There should be no laws or regulations that say you can't talk (or write) about health and nutrition, and about preventing or treating disease with nutrients. It is insane to insist that nutrition is important for health, to recommend that we eat those veggies to get our vitamins so we don't get cancer, but that consumers can't be told about the connection between vitamin B-1 and nerve pains, or between anti-oxidant nutrients and degenerative disease, or for that matter between magnesium and keeping that heart beating properly.

We can't muzzle the information and then expect people to somehow know it anyway and "eat well". People like to participate in decisions about their own health. They want to eat well. But they resent being told as if they were stupid. And it doesn't help, by the way, to see tv ads for all kinds of sugary junk while government officials pontificate about eating well.

If we are serious about health, we better get government restrictions on all health information lifted. Why allow the ads for sugary junk, but not the ones that say cherries are good for you?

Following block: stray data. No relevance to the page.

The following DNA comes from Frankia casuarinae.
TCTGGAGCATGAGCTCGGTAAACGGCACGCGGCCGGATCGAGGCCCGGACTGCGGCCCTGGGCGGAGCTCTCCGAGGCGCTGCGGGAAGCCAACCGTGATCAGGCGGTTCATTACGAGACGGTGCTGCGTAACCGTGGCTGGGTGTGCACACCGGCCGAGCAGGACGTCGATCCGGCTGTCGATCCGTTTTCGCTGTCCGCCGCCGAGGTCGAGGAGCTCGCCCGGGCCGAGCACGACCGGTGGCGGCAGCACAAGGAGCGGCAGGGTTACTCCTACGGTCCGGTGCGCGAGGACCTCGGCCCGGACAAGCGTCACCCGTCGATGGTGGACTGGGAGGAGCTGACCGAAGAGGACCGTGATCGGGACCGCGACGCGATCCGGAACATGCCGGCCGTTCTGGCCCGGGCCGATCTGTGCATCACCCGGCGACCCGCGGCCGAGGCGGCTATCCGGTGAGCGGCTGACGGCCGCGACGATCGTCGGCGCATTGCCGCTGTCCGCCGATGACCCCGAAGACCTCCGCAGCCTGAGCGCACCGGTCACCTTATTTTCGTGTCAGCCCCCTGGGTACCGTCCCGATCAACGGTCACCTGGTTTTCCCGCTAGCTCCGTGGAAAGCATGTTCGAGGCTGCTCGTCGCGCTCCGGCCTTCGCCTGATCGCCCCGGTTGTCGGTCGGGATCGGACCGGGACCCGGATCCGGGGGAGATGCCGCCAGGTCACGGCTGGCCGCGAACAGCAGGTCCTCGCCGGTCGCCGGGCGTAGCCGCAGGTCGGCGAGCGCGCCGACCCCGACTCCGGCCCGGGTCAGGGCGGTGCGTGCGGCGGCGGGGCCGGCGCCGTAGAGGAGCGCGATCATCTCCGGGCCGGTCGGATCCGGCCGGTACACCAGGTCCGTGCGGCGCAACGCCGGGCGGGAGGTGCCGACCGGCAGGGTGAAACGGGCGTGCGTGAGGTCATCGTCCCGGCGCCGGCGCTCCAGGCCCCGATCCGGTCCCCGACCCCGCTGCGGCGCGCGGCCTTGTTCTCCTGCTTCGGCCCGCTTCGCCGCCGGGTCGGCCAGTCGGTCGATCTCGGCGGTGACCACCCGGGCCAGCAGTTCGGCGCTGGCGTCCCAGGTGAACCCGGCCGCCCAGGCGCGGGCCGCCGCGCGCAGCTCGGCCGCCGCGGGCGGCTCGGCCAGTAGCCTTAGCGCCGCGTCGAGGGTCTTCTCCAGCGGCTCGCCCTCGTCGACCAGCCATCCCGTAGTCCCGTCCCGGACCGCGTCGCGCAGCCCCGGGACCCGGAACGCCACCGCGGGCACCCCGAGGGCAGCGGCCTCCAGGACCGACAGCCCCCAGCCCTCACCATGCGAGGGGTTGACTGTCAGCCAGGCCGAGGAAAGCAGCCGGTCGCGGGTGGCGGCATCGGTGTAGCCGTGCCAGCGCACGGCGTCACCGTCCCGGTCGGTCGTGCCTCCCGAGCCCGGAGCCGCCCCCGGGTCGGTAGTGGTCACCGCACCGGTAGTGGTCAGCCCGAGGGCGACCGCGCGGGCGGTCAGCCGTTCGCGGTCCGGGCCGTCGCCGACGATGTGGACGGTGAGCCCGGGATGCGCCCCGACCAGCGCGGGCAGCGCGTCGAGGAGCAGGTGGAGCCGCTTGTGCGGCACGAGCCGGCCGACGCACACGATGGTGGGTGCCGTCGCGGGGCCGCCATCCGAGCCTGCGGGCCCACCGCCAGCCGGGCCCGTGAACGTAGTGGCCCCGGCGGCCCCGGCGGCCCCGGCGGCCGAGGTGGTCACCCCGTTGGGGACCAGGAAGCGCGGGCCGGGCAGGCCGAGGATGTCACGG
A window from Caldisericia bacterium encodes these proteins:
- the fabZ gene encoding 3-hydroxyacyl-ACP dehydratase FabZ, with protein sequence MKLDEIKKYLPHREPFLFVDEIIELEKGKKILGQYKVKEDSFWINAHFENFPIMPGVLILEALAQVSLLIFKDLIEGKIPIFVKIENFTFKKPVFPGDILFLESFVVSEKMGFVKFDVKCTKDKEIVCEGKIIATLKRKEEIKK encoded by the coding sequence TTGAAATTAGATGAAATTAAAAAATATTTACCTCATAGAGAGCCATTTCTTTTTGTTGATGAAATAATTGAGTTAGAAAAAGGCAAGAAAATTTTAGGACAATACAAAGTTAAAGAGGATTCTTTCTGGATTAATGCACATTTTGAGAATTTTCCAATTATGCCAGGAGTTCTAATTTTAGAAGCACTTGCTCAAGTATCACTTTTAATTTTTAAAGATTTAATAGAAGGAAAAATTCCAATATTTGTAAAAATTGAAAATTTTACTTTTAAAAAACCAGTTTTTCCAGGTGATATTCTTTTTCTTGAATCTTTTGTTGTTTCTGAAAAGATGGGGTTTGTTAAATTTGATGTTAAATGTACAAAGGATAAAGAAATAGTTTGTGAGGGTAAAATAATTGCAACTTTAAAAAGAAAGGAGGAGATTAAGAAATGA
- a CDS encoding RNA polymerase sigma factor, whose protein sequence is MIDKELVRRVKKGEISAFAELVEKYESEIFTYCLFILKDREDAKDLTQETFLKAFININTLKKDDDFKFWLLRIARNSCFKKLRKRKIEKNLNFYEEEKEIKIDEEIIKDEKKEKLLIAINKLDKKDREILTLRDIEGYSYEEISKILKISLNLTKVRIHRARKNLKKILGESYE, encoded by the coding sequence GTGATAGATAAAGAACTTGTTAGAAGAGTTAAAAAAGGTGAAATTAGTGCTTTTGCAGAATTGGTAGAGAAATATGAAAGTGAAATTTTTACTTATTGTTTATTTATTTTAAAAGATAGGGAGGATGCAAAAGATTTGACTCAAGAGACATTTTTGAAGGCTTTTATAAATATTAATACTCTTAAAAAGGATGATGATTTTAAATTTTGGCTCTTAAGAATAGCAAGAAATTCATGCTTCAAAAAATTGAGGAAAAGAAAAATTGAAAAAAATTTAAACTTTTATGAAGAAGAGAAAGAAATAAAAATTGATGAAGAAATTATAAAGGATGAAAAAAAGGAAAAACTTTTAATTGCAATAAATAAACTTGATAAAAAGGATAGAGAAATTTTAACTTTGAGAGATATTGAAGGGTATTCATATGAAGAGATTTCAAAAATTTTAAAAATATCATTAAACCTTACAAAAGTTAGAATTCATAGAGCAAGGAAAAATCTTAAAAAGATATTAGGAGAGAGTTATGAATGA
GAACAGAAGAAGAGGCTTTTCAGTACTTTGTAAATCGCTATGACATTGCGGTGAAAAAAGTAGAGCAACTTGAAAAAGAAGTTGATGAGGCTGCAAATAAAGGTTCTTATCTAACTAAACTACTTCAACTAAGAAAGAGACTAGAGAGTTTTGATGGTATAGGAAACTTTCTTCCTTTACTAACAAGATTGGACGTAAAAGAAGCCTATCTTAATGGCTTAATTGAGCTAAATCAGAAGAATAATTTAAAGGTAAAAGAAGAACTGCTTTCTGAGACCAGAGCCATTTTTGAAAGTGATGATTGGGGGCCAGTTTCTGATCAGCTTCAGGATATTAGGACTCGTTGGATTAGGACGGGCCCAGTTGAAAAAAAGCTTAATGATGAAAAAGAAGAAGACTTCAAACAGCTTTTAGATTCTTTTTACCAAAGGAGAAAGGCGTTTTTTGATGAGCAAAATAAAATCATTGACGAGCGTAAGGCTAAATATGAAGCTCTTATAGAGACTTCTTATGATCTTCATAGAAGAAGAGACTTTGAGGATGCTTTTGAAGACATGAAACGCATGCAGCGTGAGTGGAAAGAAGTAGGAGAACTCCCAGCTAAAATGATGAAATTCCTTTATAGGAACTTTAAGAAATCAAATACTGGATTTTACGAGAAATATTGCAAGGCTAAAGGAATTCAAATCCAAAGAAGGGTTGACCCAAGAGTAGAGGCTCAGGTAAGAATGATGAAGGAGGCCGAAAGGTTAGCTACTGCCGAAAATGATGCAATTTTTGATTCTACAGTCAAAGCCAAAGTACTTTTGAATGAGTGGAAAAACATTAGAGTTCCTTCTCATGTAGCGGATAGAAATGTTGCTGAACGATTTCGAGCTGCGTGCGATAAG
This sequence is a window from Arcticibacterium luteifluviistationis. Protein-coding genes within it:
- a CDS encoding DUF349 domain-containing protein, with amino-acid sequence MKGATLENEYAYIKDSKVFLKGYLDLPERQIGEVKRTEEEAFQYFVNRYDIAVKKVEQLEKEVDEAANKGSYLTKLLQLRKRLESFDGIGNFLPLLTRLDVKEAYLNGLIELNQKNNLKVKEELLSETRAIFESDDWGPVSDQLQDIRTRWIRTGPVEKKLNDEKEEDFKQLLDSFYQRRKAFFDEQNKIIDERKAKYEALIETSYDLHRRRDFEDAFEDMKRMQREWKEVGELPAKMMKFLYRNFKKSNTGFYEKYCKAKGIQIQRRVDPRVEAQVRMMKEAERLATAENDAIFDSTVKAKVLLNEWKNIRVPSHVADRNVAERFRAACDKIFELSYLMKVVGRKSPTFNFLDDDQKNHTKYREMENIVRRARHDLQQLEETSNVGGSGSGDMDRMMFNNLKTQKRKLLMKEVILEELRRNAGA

posted by Sepp Hasslberger on Wednesday July 5 2006
updated on Thursday November 18 2010

URL of this article:


Related Articles

Comprehensive Nutrient Review
..."as nutritional supplements are derived from nature and cannot be patented, the pharmaceutical industry has viewed them as a competitive threat to their patented drugs. Motivated by significant financial incentives, the pharmaceutical industry has sought to suppress the use of supplements, which cannot be patented, and limit their potencies. Much of their efforts have been focused on lobbying for legislation to limit the public's right to take supplements at... [read more]
May 19, 2004 - Chris Gupta

Codex Alimentarius: No Emphasis On Nutrients
Codex Vitamin and Mineral Supplement Guidelines adopted in the Codex Commission session in Rome this summer leave little doubt that nutrition - that is, sufficiency of nutrients for individual good health - is not one of the priorities of this international organisation charged with developing food standards and food hygiene rules. Yet, the Codex Nutrition and Special Foods Committee hosted by Germany has come up with a giudeline. Admittedly, it... [read more]
October 29, 2005 - Sepp Hasslberger

Codex Chairman Seeks to Thwart Pro Health Initiative